As to the phrase, “because of the angels,” Bishop Ellicott’s commentary says, “They are good angels, and should not be tempted” by the sight of a woman’s face. Stanley adds to the thought by saying that women must defy the authority of even the angels before God’s throne. But if women had done so badly, no Christ would have been born; there would have been no Gospel for men to preach. To such views, Dr. Agar Beet rightly replies, “If the angels of God are in danger of being led into sin by the sight of a woman’s face, the angels of God are much weaker, in the matter of sensual desire, than are average Englishmen of the present day.” In all this, we are to SUPPOSE that angels are all of the MALE SEX (Note: The Bible says they are neither male nor female); that they cannot see through a woman’s veil; and that women have no other opportunities for “tempting angels” excepting when praying or prophesying in church. Others teach that the angels come to church to see if the women are veiled or not,–not the best motive for church-going. Still others, that “angels” mean “spies.” But Dr. John Lightfoot taught that these were seeking mates for young men; and St. Paul rules that girls have a right to unveil their faces, to catch husbands!
As to Paul’s transition from the veil to hair, in general the expositors ASSUME that the woman’s hair indicates where the veil should go, and translate the Greek preposition anti (always implying substitution, or barter) as “for,” when it should be rendered “instead of,”–“hair is given her INSTEAD OF a covering.” Alford gives us logic of this teaching:
“When we deal with the properties of the artificial state, of clothing the body, we must be regulated by nature’s suggestion: that which she has indicated to be left uncovered, we must so leave; that which she has covered, when we clothe the body, we must likewise cover. This is the argument.” The italics are Alford’s. His reasoning is surprising indeed, when reduced to the syllogism,–as contradictory as most of the reasoning on this passage:
“That which Nature has left uncovered, we must so leave.” Nature has left the face of woman “uncovered.” Ergo: “We must leave” the face of woman “uncovered.” Again: “That which nature has covered, when we clothe the body we must cover likewise.” “Nature has covered” the face of man–with a beard. Ergo: “When we clothe the body” man “must cover” the face “likewise.”
Having convinced himself that Paul teaches in this passage the supremacy and splendour of the male sex, next the commentator grows ashamed of the weakness of the reasoning which leads to these conclusions, and apologizes, not for himself, but for St. Paul. The lameness of Paul’s logic is due to “his early training in the great rabbinical schools.” “He is not free,” says Sir Wm. Ramsey (for example), “from the beliefs and even the superstitions of his age. . . In the non-essentials he sometimes, or often, remains impeded and encumbered by the tone and ideas of his age. . . The instructions which he sometimes gives regarding the conduct of women are peculiarly liable to be affected by current popular ideas. . . Where both angels and women are found in any passage, Paul is peculiarly liable to be fettered by current ideas and superstitions. (As though Paul had about a thousand passages relating to “angels and women” instead of one!)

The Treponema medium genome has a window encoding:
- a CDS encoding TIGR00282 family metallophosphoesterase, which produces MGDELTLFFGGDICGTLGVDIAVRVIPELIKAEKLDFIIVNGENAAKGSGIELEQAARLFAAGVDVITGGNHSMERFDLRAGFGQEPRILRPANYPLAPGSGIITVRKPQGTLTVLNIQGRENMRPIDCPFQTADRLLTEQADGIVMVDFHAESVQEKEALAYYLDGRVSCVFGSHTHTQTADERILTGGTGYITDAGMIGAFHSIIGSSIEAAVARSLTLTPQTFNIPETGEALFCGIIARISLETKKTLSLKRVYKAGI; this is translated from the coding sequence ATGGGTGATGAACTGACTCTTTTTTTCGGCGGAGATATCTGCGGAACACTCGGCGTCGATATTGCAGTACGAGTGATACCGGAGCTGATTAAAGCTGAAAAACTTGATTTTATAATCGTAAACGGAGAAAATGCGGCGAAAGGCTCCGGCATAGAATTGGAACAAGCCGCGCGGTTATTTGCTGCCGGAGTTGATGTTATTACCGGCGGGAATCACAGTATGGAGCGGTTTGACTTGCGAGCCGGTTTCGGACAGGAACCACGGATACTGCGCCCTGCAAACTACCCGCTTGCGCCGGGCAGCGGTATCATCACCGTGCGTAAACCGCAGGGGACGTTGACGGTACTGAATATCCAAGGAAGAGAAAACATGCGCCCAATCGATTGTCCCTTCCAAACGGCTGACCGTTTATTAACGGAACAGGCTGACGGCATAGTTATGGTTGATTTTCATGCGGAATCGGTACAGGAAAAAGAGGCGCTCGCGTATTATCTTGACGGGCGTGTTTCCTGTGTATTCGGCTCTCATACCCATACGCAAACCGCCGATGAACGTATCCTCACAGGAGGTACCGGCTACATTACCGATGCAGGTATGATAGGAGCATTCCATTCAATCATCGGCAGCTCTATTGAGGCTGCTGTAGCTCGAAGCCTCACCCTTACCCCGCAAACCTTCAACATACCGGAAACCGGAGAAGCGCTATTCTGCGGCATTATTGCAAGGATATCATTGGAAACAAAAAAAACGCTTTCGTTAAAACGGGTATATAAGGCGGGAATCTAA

The truth is, had some of these expositors been one-tenth as broad as St. Paul on the “woman question,” and honest besides, we should never have been taught these pitiful, puerile and ego-centric perversions of Paul’s meaning. If there had been any reasons for ordering women to veil in church, would not the Holy Ghost have seen to it that those reasons were properly voiced by the Apostle, whether Paul approved of the ruling personally or not? The Holy Ghost–the Spirit of truth–does not descend to sophistry, to induce women to do the will of God; and when we find sophistry in association with the Word of God, we may rest assured that it is always because of man’s UNLAWFUL MANIPULATION of the Word; it cannot belong to the original text. . . (to be continued)
— Katherine Bushnell, 1923
The next lesson will be what Paul’s REAL purpose of these passages was. You do not want to miss the true meaning of these so that “what man has taught for truth” can be compared to “what God teaches” and the light of truth may shine and expose the corruption and lies of ego-centric men that changed his words into a lie– a lie that has caused women much suffering and hardship throughout history! It is time to expose the “doctrines and commandments of men” for what they are. Please subscribe to the news feed so you do not miss the coming lessons!